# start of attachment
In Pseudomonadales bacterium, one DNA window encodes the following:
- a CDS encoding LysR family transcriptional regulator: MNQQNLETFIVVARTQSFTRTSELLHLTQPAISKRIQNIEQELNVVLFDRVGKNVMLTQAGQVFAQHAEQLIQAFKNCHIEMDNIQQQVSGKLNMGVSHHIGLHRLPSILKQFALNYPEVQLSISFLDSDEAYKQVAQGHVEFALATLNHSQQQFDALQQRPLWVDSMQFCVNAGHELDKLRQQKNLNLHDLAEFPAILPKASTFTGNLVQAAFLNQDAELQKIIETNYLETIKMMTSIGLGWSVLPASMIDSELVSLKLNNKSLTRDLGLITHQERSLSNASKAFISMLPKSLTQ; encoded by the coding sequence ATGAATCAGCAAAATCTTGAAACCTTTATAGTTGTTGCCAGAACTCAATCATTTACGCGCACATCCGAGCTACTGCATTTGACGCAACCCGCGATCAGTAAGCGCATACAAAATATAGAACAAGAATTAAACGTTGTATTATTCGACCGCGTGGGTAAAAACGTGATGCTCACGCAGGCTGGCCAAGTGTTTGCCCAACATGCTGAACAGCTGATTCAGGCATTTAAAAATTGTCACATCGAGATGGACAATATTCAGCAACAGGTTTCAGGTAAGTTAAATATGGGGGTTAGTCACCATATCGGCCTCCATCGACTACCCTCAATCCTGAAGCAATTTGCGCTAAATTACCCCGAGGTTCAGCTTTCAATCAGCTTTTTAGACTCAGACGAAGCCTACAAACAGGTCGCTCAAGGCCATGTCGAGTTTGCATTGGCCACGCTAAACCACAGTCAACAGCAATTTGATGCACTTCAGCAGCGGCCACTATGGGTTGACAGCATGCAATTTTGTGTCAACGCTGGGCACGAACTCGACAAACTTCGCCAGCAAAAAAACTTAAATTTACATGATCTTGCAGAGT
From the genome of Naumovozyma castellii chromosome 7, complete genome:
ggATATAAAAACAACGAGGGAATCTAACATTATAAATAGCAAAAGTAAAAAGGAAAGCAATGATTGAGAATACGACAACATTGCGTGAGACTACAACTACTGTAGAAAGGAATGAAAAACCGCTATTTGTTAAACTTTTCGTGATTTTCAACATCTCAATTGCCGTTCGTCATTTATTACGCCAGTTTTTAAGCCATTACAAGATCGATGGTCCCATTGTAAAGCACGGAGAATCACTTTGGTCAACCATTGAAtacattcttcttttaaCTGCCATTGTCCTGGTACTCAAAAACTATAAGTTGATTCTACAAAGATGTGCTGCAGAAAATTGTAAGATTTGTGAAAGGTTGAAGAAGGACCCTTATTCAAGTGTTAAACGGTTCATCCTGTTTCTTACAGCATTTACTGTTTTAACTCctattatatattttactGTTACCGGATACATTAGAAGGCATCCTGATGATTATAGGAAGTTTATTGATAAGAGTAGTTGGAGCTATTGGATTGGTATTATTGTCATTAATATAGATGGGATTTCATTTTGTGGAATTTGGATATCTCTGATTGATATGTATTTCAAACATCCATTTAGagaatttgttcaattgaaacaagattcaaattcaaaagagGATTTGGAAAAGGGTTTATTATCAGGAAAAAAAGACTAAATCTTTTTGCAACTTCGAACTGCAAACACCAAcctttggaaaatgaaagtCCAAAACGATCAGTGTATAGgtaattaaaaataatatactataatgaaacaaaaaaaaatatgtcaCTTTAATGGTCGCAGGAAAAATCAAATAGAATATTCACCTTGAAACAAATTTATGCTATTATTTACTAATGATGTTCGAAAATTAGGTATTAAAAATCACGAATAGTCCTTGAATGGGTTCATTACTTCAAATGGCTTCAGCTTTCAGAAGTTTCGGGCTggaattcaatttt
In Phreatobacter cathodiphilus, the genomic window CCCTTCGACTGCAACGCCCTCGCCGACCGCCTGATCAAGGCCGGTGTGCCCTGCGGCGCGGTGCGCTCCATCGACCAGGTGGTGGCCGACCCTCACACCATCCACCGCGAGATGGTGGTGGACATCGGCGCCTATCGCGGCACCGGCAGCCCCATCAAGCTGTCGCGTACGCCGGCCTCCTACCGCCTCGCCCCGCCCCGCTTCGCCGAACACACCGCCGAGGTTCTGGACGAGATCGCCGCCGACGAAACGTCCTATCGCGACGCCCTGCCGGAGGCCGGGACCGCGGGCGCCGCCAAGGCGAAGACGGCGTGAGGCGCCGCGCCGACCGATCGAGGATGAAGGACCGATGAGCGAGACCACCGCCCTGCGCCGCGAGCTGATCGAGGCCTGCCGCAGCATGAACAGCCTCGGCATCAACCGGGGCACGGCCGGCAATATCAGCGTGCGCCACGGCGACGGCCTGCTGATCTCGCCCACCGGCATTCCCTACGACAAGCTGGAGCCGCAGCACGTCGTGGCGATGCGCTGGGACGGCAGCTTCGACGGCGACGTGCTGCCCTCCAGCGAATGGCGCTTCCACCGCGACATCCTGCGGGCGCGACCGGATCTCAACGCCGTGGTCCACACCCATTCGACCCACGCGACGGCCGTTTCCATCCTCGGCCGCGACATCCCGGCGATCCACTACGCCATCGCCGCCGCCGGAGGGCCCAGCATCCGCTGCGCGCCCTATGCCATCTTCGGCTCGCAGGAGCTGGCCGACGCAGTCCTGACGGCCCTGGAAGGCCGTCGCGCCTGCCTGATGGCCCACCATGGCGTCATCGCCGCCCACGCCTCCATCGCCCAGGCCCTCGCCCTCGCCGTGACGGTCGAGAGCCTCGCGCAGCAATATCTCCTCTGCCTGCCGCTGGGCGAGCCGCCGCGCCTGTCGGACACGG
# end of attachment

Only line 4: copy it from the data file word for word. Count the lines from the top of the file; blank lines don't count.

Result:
ggATATAAAAACAACGAGGGAATCTAACATTATAAATAGCAAAAGTAAAAAGGAAAGCAATGATTGAGAATACGACAACATTGCGTGAGACTACAACTACTGTAGAAAGGAATGAAAAACCGCTATTTGTTAAACTTTTCGTGATTTTCAACATCTCAATTGCCGTTCGTCATTTATTACGCCAGTTTTTAAGCCATTACAAGATCGATGGTCCCATTGTAAAGCACGGAGAATCACTTTGGTCAACCATTGAAtacattcttcttttaaCTGCCATTGTCCTGGTACTCAAAAACTATAAGTTGATTCTACAAAGATGTGCTGCAGAAAATTGTAAGATTTGTGAAAGGTTGAAGAAGGACCCTTATTCAAGTGTTAAACGGTTCATCCTGTTTCTTACAGCATTTACTGTTTTAACTCctattatatattttactGTTACCGGATACATTAGAAGGCATCCTGATGATTATAGGAAGTTTATTGATAAGAGTAGTTGGAGCTATTGGATTGGTATTATTGTCATTAATATAGATGGGATTTCATTTTGTGGAATTTGGATATCTCTGATTGATATGTATTTCAAACATCCATTTAGagaatttgttcaattgaaacaagattcaaattcaaaagagGATTTGGAAAAGGGTTTATTATCAGGAAAAAAAGACTAAATCTTTTTGCAACTTCGAACTGCAAACACCAAcctttggaaaatgaaagtCCAAAACGATCAGTGTATAGgtaattaaaaataatatactataatgaaacaaaaaaaaatatgtcaCTTTAATGGTCGCAGGAAAAATCAAATAGAATATTCACCTTGAAACAAATTTATGCTATTATTTACTAATGATGTTCGAAAATTAGGTATTAAAAATCACGAATAGTCCTTGAATGGGTTCATTACTTCAAATGGCTTCAGCTTTCAGAAGTTTCGGGCTggaattcaatttt